Ramsdown & Troublefield Wednesday 7th September
Despite the conditions being more than suitable it was surprisingly quiet at Ramsdown. The hidden pond was the first to oblige with a resident Southern Hawker offering some sport.
At the hill pond Common Darters engaged in territorial disputes and ovipositing out on the water while Common Emerald and Black Darter decorated the fringes.
An old male Emperor hung on at the far corner, which was a nice surprise. Perhaps due to his aged condition he spent more time perched deep within the rushes rather than patrolling.
Back at Hawker Alley I had a Southern Hawker perch, albeit deep in the shade of the gorse.
After failing to find any agreeable action at the other ponds I tentatively made my way across to Troublefield where only a couple of Migrant and a selection of Common Darters punctuated an unnecessary stroll through foot-wrenching terrain.
It all seemed hard work for little reward, which shouldn’t be the case for either location as in previous years they’ve more than satisfied in early September.
Bramshill Thursday 8th September
Thursday’s visit to Bramshill was much better. Sue had the day off and we were barely out of the car when our first Southern Hawker was spotted patrolling low and feeding along the lane.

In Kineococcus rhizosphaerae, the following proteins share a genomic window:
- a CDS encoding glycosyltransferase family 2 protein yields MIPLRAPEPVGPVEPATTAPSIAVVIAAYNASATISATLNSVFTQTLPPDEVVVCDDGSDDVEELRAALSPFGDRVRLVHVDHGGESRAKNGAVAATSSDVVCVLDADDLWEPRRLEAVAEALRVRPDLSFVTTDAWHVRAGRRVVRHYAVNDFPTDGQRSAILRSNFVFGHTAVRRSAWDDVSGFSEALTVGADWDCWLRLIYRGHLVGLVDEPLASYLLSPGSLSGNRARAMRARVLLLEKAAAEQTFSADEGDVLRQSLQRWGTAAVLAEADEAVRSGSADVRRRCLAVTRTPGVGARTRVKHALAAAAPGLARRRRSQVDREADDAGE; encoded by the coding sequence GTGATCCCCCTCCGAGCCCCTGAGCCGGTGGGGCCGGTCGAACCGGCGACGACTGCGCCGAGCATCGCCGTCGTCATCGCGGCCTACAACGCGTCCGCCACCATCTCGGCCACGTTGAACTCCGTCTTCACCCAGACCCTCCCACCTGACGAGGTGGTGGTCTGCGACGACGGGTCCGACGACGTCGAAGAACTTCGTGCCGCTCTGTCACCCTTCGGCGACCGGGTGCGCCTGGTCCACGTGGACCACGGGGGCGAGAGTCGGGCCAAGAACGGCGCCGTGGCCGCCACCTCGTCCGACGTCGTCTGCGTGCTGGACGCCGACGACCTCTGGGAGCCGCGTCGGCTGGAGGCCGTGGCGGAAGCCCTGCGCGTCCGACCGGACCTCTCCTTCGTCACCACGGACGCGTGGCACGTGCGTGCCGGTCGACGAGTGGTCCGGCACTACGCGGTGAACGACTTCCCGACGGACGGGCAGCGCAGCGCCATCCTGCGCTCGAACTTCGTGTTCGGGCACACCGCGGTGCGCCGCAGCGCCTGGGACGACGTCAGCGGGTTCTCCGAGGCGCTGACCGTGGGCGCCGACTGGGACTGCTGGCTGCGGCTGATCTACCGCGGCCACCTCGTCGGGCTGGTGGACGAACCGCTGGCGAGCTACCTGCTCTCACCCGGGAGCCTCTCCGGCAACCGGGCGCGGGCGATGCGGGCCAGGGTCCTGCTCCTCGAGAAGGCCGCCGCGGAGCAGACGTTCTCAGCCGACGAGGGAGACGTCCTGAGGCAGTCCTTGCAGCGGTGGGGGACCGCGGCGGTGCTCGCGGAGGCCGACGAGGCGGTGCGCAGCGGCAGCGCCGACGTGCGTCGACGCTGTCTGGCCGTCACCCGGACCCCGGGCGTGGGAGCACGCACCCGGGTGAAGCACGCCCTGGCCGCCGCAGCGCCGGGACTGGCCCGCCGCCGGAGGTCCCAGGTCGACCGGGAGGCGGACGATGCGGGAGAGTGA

At the ponds we bumped into Mike (Barnett) and busied ourselves with the resident Migrants. Having missed one pairing at the first pond I arrived at just the right moment at the second as a pair alighted perfectly on a dead bulrush stem.
Before Mike could grab a shot they lifted into the trees on the far side and allowed Mike a few shots before he attempted to reposition them, resulting in the perfect opportunity to offer a sense of scale.
On the way to the mossy pond Sue had encountered a female Southern Hawker ovipositing into bramble. She rose at my approach and lifted into the trees where a little fill flash was needed to make the best of an opportunity.
Also present at the pond were a couple of Migrant, being comically bullied by tenacious Common Emeralds rising from the rushes while the Ruddy retained their cool demeanor around the margins.
A young male Southern kept me busy in the shade, typically unpredictable in his youth and frequently too close to capture but tenacity and perseverance resulted in a frame-filling close encounter.
When the temperature started to fall activity slowed and Common Darters took position atop tall stems. It was time for us too to head home to roost until next time.